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Rivals in Arms: Nvidia's $199,000 Ampere System Taps AMD Epyc CPUs

Nvidia DGX A100

Nvidia DGX A100 (Image credit: Nvidia)

The DGX A100 is an ultra-powerful system that has a lot of Nvidia markings on the outside, but there's some AMD inside as well. A pair of core-heavy AMD Epyc 7742 (codenamed Rome) processors are at the heart of Nvidia's new $199,000 creation.

The DGX A100 employs up to eight Ampere-powered A100 data center GPUs, offering up to 320GB of total GPU memory and delivering around 5 petaflops of AI performance. The A100 might be doing most of the heavy lifting, but the team still needs a leader. However, Intel doesn't fit the bill. 

The A100 leverages PCIe 4.0, but Intel doesn't have any processors currently that support the interface. AMD, on the other hand, has openly embraced the PCIe 4.0 standard on the the majority of its modern CPUs. Nvidia ultimately found comfort in AMD's arms, more specifically the Red Team's second-generation Epyc offerings.

The DGX A100 features two 7nm Epyc 7742 processors. Each Zen 2 processor comes with 64 cores and 128 threads that run with a 2.25 GHz base clock and 3.4 GHz boost clock. The Epyc 7742 duo accounts for 128 cores and 256 threads on the DGX A100. 

The Epyc 7742 isn't just generous with cores; it's also pretty heavy on the cache too, supplying up to 256MB of L3 cache. More importantly, the 64-core part puts 128 high-speed PCIe 4.0 lanes at Nvidia's disposal.

A typical DGX A100 system also comes with 1TB of memory (upgradeable to 2TB), two 1.92TB NVMe M.2 SSDs in a RAID 1 array for the operating system (Ubuntu Linux) and up to four 3.84TB PCIe 4.0 NVMe U.2 drives in a RAID 0 array for secondary storay. Nvidia also offers the option to add four additional SSDs to bump the RAID 0 volume from 15TB up to 30TB.

The DGX A100 is designed with state-of-the-art networking. Nvidia recently acquired Mellanox Technologies in a whopping $6.9 billion deal, and it's already paying off. The DGX A100 packs eight single-port Mellanox ConnectX-6 VPI HDR InfiniBand adapters for clustering and one dual-port ConnectX-6 VPI Ethernet adapter for storage and networking usage. The aforementioned adapters have the capability to deliver up to 200 Gbps of throughput.

  • mikewinddale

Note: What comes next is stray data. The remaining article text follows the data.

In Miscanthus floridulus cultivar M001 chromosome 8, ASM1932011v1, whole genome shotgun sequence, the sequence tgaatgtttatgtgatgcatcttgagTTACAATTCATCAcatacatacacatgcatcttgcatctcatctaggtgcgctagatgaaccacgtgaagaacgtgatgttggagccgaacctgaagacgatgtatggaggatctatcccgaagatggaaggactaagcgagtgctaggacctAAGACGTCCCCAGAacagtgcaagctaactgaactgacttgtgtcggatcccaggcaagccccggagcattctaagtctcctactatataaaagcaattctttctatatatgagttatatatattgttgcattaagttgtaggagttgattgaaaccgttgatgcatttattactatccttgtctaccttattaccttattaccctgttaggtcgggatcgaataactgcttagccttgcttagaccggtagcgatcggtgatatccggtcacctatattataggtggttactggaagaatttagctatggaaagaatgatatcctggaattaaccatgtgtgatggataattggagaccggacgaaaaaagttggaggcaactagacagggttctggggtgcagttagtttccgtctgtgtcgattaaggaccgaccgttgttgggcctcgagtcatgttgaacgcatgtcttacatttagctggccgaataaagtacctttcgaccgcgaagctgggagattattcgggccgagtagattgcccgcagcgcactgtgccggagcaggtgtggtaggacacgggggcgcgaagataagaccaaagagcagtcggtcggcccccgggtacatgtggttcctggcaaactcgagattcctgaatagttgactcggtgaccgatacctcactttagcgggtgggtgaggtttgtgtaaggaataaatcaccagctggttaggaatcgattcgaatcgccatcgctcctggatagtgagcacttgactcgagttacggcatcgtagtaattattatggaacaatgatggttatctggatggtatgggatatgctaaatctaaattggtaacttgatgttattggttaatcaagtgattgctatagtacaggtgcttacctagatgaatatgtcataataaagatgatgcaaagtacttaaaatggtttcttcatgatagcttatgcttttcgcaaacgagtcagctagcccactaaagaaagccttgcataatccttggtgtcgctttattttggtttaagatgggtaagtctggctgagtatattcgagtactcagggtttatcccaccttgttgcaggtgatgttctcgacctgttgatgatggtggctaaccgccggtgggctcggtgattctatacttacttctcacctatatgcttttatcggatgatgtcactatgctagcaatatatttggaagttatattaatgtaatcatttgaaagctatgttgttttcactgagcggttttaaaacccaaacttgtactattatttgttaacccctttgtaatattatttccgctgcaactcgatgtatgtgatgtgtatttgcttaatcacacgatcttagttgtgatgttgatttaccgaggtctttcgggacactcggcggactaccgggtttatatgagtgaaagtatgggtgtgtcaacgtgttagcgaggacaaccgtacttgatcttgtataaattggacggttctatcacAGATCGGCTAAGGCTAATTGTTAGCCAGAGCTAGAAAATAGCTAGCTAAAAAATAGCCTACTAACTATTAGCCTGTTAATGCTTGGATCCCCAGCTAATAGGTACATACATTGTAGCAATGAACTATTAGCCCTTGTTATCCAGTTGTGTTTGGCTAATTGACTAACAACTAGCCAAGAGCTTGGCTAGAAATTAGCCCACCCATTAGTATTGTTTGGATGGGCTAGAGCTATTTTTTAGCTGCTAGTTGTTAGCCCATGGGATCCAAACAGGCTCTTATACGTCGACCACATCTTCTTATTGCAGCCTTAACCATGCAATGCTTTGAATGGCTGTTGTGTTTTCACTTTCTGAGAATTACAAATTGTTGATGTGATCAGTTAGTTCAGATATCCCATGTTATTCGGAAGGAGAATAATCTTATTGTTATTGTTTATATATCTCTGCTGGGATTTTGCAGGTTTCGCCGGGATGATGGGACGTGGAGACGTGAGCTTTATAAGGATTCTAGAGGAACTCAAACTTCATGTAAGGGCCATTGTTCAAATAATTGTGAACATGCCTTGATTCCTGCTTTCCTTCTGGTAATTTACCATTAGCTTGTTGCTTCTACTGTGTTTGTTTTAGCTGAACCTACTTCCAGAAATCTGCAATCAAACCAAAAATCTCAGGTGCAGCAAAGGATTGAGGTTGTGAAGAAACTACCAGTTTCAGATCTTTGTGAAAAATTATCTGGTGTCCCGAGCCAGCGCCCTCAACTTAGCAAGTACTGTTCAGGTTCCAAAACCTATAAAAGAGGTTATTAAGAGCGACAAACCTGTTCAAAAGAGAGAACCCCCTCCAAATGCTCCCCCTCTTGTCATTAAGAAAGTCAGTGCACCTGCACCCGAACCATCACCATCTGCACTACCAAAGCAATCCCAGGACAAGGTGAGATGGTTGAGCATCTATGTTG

But can it run Crysis?
    Reply
  • spongiemaster
    mikewinddale said:
    But can it run Crysis?
    Probably really poorly. Whatever barebones onboard video AMD has on their server platforms isn't going to be great for gaming.
    Reply
  • bit_user
    Wow, between AMD and Intel, I guess this shows who Nvidia is more concerned about, as a competitive threat.

    I wonder how much leeway AMD has to refuse to work with someone, though. Could they have shut this down, if they really wanted to?
    Reply
  • Deicidium369
    bit_user said:
    Wow, between AMD and Intel, I guess this shows who Nvidia is more concerned about, as a competitive threat.

    I wonder how much leeway AMD has to refuse to work with someone, though. Could they have shut this down, if they really wanted to?
    You beat me to it - yeah looks like Nvidia sees a friendlier port with AMD rather than Intel. With Intel getting into the GPU market - has Nvidia thinking strategically. AMD would not turn down any business - they need every single $$ that they can get - they cannot afford to be choosy.
    Reply
  • Deicidium369
    spongiemaster said:
    Probably really poorly. Whatever barebones onboard video AMD has on their server platforms isn't going to be great for gaming.
    if its the AST25xx series then it can barely run notepad much less Crysis
    Reply
  • domih
    5 petaFLOPS AI and 10 petaOPS INT8, damn!

    I'll buy two of them to manage my cooking recipes and Surprizamals collection.

    Comforting thought: these things will end up on eBay at ~$1,999 in 15+, 20+ or 25+ years. By that time your hyper-quantum smart phone might be more powerful though.
    Reply
  • Murissokah
    bit_user said:
    Wow, between AMD and Intel, I guess this shows who Nvidia is more concerned about, as a competitive threat.

    I wonder how much leeway AMD has to refuse to work with someone, though. Could they have shut this down, if they really wanted to?

    The way I see Intel had nothing to do with Nvidia's decision. It was a choice between using an AMD product in their platform or not having a platform at all, since PCIe 4.0 was definitely needed for the amount of bandwith required. What this tells us is that Nvidia will not hurt its own business to avoid supporting AMD.

    I'm sure we'll see Intel variants of this platform as soon as PCIe 4.0 capable processors are available from them.

    As to shutting it down, I don't think its feasible, nor is it a good idea. The added market share for EPYC CPUs is very welcome and so is the marketing fodder from Nvidia using their tech.
    Reply
  • gg83
    I mean Intel used AMD GPU for that big SoC thing they made right? Don't tech company's license/collaborate with each other all the time?
    Reply
  • poodie13
    Bit_User, Decidium ...
    Did either of you RTFArticle ??
    It clearly states Intel doesn't support PCIe4.0 but AMD does.
    Made CPU choice clear cut.
    Why would AMD CPU division let GPU competition undermine product placement in prestigious server racks?
    Reply
  • JayNor
    domih said:
    5 petaFLOPS AI and 10 petaOPS INT8, damn!

    I don't know where the 5 petaFlops comes from that you quote, but this article shows 9.7 TFlops DP, while Intel's Ponte Vecchio estimate was 66 TFlop DP ... which would be important for HPC.

    https://www.anandtech.com/show/15801/nvidia-announces-ampere-architecture-and-a100-products

    Double Precision
    9.7 TFLOPs
    (1/2 FP32 rate)
    Reply